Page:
And this is so for all actions, thoughts, movements. There really is no responsibility. But we hold each other to it as if there were.

 
At March 16, 2007, Blogger Anatman said...

I agree with you completely Endo. When I first read about this phenomenon a few years ago in some science journal, it resonated with me and my experiences meditating, as well as my philosophical considerations. Over the past few years I have examined this concept regularly, and it still rings true.

How does this realization affect my life? In most ways, not at all, and in some ways, immensely. I fret over decisions less, but this lack of fretting does not seem to affect the quality of my decisions in any way.

It also takes me a lot less time to place my order in a restaurant ;-)

This is one example of how the exchange of ideas and subsequent analysis and consideration of those ideas can have a *real* impact on my life.

 
At March 16, 2007, Blogger Anatman said...

ioooooooooooo

I know that makes no sense. My cat wrote it. Seriously.

 
At March 17, 2007, Blogger endofthedream said...

Anatman,

Your cat is very wise. :-)

I agree with you completely Endo. When I first read about this phenomenon a few years ago in some science journal, it resonated with me and my experiences meditating, as well as my philosophical considerations. Over the past few years I have examined this concept regularly, and it still rings true.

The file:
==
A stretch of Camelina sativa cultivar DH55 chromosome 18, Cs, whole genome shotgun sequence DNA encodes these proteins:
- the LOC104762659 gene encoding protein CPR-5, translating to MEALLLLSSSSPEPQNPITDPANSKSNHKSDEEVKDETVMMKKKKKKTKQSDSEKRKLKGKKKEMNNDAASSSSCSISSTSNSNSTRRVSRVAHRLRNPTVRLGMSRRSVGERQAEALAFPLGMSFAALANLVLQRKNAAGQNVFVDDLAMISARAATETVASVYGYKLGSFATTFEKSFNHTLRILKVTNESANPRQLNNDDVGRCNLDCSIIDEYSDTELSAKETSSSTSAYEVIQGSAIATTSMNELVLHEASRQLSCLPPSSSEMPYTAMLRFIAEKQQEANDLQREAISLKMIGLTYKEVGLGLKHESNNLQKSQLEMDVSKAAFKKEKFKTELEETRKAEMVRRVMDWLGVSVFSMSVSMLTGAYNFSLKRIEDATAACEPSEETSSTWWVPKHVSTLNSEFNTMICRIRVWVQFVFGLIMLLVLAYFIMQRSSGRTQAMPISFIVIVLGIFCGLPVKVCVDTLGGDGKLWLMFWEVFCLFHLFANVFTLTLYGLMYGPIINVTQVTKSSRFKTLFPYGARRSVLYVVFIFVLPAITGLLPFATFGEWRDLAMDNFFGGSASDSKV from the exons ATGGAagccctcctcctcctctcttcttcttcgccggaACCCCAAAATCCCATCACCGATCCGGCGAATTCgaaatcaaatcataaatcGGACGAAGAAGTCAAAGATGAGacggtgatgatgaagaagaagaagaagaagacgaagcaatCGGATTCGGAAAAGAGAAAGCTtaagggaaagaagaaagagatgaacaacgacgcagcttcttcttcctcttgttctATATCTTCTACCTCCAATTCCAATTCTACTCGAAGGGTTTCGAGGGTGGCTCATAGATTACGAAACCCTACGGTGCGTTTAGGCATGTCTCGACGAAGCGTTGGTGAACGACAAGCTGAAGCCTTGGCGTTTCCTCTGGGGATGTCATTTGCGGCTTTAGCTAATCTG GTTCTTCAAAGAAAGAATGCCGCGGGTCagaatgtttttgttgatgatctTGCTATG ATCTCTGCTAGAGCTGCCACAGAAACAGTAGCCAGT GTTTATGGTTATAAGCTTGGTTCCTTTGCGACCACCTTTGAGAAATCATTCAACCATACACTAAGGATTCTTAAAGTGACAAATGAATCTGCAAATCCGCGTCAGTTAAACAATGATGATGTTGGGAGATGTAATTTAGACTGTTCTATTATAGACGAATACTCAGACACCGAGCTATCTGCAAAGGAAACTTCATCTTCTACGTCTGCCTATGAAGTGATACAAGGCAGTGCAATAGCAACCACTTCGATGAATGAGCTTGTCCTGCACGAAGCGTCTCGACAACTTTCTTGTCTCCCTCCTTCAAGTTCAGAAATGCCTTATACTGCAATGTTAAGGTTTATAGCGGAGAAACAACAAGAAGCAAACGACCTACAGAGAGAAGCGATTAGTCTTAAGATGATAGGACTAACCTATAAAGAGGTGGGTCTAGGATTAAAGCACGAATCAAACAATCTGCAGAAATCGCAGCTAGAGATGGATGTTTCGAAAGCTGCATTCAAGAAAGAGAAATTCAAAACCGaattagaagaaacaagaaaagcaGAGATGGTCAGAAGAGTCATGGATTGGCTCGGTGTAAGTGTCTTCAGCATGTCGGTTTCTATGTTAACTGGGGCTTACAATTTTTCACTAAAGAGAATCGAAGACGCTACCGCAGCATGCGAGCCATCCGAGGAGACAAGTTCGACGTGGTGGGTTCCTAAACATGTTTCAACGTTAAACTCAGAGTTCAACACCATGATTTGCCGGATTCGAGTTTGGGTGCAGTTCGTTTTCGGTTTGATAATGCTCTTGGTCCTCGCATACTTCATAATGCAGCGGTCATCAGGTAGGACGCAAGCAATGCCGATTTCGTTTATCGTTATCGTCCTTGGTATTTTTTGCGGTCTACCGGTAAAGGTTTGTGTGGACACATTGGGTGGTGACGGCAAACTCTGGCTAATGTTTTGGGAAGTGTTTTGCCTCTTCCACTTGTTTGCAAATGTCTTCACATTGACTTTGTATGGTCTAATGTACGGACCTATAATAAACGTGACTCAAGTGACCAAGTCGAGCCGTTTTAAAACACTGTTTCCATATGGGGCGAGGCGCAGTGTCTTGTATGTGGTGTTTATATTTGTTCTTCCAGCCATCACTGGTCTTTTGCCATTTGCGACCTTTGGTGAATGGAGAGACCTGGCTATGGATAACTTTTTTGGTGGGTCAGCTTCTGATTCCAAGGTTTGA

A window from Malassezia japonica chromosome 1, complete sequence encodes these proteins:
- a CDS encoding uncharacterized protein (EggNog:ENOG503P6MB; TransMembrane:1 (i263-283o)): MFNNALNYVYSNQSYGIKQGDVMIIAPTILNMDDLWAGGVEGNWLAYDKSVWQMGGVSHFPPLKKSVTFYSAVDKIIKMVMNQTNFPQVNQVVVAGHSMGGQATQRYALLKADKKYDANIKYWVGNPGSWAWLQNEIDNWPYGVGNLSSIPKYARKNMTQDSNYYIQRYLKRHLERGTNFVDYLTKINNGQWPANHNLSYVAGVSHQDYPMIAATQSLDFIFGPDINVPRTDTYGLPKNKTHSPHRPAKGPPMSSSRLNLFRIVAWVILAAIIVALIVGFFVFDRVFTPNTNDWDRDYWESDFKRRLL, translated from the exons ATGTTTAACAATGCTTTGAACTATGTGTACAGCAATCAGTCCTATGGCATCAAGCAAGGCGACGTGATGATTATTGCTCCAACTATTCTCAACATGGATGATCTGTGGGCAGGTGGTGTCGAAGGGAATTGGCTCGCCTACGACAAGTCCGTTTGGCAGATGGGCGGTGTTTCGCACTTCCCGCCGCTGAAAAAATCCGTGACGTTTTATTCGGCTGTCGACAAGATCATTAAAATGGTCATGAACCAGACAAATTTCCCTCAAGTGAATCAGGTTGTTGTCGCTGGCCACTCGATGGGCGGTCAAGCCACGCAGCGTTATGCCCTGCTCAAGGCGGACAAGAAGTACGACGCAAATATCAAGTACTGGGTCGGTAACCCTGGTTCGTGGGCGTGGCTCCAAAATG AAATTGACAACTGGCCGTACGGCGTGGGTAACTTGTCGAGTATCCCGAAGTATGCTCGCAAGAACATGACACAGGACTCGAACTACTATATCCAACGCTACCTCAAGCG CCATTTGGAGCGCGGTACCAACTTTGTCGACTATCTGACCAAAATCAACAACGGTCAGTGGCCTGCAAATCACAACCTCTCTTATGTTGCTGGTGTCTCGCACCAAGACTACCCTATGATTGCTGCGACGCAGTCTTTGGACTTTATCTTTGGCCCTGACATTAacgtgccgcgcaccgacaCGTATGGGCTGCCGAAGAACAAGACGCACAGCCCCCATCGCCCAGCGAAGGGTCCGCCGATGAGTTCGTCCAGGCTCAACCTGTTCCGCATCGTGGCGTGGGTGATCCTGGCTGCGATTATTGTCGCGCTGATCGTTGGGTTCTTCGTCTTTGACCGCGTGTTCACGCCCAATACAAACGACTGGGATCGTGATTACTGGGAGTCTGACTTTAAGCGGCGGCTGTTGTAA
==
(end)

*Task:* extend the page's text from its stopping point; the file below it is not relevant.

It rings true because it IS true. And because you are awake.


How does this realization affect my life? In most ways, not at all, and in some ways, immensely. I fret over decisions less, but this lack of fretting does not seem to affect the quality of my decisions in any way.

How would you know this? Can you see that this last comment is imagination talking, thought thinking, generating more of its silliness? And it is not a problem, of course, if the thought is not attached to.



It also takes me a lot less time to place my order in a restaurant ;-)

Yes. One of the by-products of an acceptance of what is.


This is one example of how the exchange of ideas and subsequent analysis and consideration of those ideas can have a *real* impact on my life.

Excellent!

A really fundamental confusion is the notion that "I have to do something to get this...understanding." I gotta meditate, pray, chant, do good deeds, submit to my Guru...whatever. And if you're driven to meditate, pray, chant, whatever...then you'll do it. No ifs ands or buts. And that is how it is.

But, as the British sage Tony Parsons has noted, "The emergence of liberation is not affected by [anything that one does], and once you come to believe that you have to be a certain way, you have entirely missed the point."

If a bodymind mechanism currently has a deep investment (attachment) in the notion of meditation as The path to awakening, that one must do something to cause the falling away of the illusory sense of self, then these words will be lost on you.

But if one is in a place where there is some tentative opening, some .. space ... for it to arise, then one may get the gist of it.

Let us be clear about this: the infinite is all there is, and as a consequence the rules or standards that our minds would set up for any kind of awakening simply do not apply.

Cheers!

 

Post a Comment

<< Home